Anton Corbijn, Film and a Session with Sunstreets
With Anton Corbijn leaving professional photography behind, I consider the benefits of shooting on film during a recent session with Sunstreets
At the end of last month news circulated that Dutch artist, Anton Corbijn, would no longer pursue photography professionally, reserving it only as a hobby. Corbijn carved out a 40 year career shooting iconic images for the likes of The Rolling Stones, Bjork, Morrissey, U2, Nirvana, Nick Cave and Depeche Mode. Shooting almost exclusively on black and white film, he took a slow approach with his sitters as is the way with analogue. Shoots could be long, in the case of The Joshua Tree album cover in 1979 it took three days. Today, the desired turnaround by labels and press is much faster, something arguably caused by the advent of digital photography. Corbijn recognises that “people are busy” and that “they have lives” and so with the diminishing call for photographers shooting film, he has retired.
There is a quality to work like Corbijn’s that cannot be replicated. There are post-production methods that can go some way to emulate film and grain. However, it also needs to be considered that the ‘slow’ approach that film demands gives room for a relationship to unfold between the subject and the photographer during the sitting. This is something that I love about the process. The thinking, the talking and the consideration given to the composition and exposure. It enhances me as a photographer and fine tunes my skills to a point where it is reflected in my digital work (although I am shooting less of it where film is a better fit). It also helps me connect more with clients unlike with digital where you can work faster shooting countless frames. The ratio of images that I personally like is much higher when I shoot film, just another reason why I am excited to work with clients in this way.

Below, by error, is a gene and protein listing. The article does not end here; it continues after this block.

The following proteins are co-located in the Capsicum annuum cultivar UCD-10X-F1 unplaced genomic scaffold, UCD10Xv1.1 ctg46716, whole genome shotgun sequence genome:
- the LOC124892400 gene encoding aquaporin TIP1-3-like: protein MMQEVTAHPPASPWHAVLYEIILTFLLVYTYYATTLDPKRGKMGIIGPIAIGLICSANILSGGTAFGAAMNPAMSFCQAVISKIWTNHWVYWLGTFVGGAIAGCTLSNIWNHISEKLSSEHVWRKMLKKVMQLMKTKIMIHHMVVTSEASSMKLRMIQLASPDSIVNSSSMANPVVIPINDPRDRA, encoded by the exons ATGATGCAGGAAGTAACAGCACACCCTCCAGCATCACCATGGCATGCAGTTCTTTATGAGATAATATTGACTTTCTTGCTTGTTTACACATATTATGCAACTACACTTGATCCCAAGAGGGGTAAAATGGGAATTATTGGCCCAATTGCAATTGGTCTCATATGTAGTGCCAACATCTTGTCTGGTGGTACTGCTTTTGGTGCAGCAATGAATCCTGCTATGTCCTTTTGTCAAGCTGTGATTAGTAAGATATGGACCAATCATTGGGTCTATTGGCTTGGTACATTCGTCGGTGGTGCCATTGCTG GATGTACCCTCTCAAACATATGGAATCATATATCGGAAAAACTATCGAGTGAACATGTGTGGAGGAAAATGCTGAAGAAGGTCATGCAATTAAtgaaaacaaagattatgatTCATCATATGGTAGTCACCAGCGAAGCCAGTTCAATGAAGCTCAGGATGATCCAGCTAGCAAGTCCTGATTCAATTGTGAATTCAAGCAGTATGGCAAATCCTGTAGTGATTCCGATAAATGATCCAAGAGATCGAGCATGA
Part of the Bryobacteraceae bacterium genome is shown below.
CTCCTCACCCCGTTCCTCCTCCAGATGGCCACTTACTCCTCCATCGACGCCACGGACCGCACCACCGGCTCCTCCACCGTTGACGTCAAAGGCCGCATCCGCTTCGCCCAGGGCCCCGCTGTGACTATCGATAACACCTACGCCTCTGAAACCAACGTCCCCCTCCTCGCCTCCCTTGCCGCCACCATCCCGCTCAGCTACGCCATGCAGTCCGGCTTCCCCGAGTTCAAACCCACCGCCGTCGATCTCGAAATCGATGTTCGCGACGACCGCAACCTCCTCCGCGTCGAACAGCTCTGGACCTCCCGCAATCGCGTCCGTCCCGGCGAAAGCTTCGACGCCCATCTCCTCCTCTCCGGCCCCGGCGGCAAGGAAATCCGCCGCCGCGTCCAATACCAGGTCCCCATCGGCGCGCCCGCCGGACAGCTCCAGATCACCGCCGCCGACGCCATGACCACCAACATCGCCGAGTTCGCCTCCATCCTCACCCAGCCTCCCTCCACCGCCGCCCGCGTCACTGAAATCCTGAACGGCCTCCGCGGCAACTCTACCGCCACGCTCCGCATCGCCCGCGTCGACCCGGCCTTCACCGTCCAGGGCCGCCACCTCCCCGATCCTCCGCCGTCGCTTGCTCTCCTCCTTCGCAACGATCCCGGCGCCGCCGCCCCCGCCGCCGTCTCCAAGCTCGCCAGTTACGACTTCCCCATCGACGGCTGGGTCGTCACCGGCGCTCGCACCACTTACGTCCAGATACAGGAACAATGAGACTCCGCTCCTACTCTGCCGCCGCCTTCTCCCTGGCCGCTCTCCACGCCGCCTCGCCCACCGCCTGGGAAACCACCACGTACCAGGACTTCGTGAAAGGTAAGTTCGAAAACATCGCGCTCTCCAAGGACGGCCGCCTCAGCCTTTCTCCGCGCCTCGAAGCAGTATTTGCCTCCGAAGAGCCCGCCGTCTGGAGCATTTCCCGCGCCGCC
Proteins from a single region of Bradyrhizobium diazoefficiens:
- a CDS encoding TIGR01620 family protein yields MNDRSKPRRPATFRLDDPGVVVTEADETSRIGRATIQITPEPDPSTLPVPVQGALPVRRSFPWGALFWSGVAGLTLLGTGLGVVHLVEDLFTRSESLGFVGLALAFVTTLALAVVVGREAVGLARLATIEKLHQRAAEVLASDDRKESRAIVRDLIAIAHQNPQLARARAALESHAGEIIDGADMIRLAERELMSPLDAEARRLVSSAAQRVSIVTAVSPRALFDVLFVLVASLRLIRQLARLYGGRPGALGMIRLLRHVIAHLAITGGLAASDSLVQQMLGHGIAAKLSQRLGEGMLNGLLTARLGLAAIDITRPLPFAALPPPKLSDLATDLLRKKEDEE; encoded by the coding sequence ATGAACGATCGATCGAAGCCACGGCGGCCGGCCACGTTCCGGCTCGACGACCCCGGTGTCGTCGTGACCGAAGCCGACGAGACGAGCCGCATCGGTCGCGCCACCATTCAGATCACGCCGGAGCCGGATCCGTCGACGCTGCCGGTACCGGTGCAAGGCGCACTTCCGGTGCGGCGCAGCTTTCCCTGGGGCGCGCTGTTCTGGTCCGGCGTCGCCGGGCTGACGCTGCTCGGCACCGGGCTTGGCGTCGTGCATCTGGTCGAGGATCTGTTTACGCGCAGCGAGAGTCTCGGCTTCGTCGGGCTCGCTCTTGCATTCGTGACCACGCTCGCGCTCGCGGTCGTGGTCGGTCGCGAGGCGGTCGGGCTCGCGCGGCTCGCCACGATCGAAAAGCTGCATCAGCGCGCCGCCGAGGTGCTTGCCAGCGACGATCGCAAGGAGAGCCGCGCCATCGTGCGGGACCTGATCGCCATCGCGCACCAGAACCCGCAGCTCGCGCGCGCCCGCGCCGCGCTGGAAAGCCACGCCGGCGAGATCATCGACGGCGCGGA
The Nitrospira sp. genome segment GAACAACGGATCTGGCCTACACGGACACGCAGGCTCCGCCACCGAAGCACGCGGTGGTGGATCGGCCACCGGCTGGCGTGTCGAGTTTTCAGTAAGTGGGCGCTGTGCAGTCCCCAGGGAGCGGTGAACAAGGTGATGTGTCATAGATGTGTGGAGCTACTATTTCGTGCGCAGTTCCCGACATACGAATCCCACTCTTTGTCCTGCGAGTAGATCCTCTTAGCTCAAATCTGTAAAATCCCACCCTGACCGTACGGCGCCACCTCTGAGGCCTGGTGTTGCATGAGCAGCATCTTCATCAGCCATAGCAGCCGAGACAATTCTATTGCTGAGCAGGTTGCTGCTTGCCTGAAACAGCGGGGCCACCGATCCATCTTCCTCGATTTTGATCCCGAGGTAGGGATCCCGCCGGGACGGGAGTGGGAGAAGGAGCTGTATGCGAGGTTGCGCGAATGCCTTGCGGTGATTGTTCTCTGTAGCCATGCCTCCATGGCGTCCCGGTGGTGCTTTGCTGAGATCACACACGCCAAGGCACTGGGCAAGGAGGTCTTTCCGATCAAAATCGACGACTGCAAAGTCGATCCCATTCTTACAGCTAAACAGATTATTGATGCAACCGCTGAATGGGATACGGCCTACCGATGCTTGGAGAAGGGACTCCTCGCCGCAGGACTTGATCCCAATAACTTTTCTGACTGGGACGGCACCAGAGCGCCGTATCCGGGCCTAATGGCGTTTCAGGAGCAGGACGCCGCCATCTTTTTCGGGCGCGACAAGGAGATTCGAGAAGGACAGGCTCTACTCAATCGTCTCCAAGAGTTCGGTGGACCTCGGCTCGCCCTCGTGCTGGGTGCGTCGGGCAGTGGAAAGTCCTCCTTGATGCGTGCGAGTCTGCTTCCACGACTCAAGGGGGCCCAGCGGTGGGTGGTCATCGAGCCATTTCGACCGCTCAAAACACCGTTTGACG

In November I shot with a singer-songwriter by the moniker ‘Sunstreets‘ who’s music is inspired by the likes of U2, Bruce Springsteen and Stereophonics. Lisa Vibert, by her real name, hails from Lymington in The New Forest. After reading about Anton Corbijn’s retirement from professional photography and thinking about Sunstreets inspirations I knew I wanted to shoot on film with her. We used Ilford HP5 shooting with a Rolleiflex 2.8D and Nikon FM. Like Corbijn, I shot at speeds of around 1/30th or 1/60th of a second sometimes giving a slight sense of movement in the frame. Lisa will be using the images as the basis of her promotional imagery for print and online publication. You can find out more about Sunstreets on Facebook and Twitter.